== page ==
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A. I. Virtanen Institute secures NIH funding for the development of a novel fMRI method

The US National Institutes of Health (NIH) has granted funding for the development of a new functional magnetic resonance imaging method (fMRI) for the brain. The new zero echo time fMRI method is considerably less prone to artefacts than the traditional fMRI method. In the future, it will be easier to study changes in, e.g., brain networks during brain stimulation or behaviour and social interaction. Unlike traditional fMRI, the new zero echo time method is not based on blood oxidation level changes during activation.

The project funded by the NIH will investigate the origins of the fMRI signal. The novel method has been developed in collaboration between the Kuopio Biomedical Imaging Unit at the A. I. Virtanen Institute and the Center for Magnetic Resonance Research at the University of Minnesota. The sub-project where fMRI is combined with simultaneous electro-physiological measurements will be carried out in collaboration between the research groups led by Professor Olli Gröhn and Professor Heikki Tanila.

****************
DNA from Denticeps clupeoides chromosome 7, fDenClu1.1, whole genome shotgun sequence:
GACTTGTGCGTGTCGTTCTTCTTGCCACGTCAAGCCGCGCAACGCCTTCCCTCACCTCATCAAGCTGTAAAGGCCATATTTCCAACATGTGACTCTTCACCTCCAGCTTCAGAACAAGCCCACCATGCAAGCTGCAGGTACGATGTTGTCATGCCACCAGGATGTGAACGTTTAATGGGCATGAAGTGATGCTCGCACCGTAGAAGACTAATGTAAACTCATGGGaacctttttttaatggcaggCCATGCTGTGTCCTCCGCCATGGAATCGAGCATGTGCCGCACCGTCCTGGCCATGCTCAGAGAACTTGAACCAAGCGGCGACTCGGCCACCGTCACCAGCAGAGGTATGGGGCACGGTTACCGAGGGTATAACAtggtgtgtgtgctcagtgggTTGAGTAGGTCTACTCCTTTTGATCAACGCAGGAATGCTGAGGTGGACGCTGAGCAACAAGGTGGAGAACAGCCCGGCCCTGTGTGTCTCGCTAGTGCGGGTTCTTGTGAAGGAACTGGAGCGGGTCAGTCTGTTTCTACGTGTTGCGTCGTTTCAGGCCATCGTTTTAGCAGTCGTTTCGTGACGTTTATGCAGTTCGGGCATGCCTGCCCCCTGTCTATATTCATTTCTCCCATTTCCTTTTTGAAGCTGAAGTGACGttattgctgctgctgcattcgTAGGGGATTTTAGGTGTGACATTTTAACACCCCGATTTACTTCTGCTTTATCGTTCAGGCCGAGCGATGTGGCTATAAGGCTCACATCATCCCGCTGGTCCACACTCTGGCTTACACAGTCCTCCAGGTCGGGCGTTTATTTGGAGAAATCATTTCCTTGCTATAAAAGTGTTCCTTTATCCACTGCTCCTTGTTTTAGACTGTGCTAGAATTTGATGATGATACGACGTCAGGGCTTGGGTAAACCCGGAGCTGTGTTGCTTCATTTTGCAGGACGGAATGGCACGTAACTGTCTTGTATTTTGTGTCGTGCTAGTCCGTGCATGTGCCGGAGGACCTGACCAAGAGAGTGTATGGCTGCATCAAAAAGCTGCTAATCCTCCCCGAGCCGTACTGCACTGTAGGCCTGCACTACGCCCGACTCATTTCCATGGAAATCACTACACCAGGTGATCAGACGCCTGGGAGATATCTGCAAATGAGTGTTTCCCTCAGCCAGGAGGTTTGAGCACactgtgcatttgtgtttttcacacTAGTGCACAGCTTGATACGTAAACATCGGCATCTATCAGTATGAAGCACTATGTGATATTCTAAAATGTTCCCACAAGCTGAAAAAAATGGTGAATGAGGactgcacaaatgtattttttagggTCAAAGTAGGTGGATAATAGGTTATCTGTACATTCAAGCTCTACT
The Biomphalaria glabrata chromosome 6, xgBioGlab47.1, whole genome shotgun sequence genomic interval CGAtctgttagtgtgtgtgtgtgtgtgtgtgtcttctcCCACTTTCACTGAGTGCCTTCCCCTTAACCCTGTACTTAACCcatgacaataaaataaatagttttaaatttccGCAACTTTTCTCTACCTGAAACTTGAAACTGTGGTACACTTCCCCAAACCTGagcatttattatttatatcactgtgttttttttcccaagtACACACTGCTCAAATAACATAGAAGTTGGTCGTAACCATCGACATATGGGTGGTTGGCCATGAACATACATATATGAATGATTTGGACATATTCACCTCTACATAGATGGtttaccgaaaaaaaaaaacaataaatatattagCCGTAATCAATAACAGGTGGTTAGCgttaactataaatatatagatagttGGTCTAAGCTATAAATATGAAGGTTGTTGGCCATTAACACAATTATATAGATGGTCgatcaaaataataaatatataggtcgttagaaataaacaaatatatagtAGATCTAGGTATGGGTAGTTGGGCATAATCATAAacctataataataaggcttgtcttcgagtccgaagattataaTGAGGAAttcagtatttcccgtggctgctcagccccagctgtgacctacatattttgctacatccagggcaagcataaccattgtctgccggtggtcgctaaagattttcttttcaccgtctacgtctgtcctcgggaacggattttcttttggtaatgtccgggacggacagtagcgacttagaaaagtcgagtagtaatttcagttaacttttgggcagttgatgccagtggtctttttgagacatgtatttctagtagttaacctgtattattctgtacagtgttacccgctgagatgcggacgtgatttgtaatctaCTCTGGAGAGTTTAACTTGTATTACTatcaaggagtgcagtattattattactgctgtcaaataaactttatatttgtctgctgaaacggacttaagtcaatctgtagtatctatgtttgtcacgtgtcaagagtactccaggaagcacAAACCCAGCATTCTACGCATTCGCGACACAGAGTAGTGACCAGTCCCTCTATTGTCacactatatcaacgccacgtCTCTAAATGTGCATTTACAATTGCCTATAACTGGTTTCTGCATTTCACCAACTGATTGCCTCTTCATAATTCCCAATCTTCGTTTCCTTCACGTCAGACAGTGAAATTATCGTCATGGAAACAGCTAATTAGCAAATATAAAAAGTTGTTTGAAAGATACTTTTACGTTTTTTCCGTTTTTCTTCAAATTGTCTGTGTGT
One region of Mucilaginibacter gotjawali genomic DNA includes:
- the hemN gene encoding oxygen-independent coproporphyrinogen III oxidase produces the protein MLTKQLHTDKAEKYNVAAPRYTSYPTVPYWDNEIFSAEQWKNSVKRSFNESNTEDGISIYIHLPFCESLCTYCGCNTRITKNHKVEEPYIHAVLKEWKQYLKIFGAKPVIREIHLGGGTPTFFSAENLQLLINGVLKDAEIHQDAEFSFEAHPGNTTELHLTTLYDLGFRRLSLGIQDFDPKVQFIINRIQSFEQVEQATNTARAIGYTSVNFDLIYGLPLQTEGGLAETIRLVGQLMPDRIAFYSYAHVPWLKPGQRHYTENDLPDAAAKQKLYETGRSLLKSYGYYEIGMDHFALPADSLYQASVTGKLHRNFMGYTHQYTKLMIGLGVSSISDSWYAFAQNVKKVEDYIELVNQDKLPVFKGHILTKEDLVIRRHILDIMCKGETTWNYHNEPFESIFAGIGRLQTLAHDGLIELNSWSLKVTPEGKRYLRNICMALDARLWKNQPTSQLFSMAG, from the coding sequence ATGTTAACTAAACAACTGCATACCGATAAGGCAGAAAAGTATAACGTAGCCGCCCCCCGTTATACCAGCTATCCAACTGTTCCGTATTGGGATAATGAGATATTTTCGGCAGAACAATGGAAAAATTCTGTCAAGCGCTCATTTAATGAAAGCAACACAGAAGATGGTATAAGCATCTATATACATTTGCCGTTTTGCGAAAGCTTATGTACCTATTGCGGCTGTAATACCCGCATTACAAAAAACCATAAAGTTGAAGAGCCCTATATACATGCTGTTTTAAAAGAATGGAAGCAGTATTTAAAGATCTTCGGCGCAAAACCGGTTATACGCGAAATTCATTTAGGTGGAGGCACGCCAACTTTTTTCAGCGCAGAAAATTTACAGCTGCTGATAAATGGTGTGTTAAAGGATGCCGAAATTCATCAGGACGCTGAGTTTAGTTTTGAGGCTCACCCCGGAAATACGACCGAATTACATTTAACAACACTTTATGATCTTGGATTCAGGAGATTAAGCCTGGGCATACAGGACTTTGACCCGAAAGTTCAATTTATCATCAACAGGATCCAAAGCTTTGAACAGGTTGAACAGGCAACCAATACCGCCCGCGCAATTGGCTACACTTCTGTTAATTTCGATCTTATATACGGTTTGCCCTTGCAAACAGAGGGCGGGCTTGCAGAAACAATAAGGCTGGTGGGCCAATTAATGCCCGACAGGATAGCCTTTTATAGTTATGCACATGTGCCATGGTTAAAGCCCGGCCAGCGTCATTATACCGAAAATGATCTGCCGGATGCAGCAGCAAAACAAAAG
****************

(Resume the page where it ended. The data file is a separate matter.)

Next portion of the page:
NIH grants are considered to be among the most prestigious international funding instruments, and the now secured R01 grant is one of its most competitive forms. “Being awarded the NIH R01 grant here in Kuopio, together with the recently conferred European infrastructure status, undeniably demonstrates the high international level of imaging at the A. I. Virtanen Institute. We are very excited to be able to develop next-generation imaging technology in this project,” says Olli Gröhn, Director of the Kuopio Biomedical Imaging Unit.

The three-year NIH R01 grant was awarded to the project Next-Generation fMRI with MB-SWIFT: The Insights of the Origins of Contrast. The grant amounts to a total of 1,700,000 US dollars, of which the A. I. Virtanen Institute’s share is 500,000 dollars.

For further information, please contact:

Profile picture: Olli Gröhn

Olli Gröhn

Professor

Profile picture: Heikki Tanila

Heikki Tanila

Professor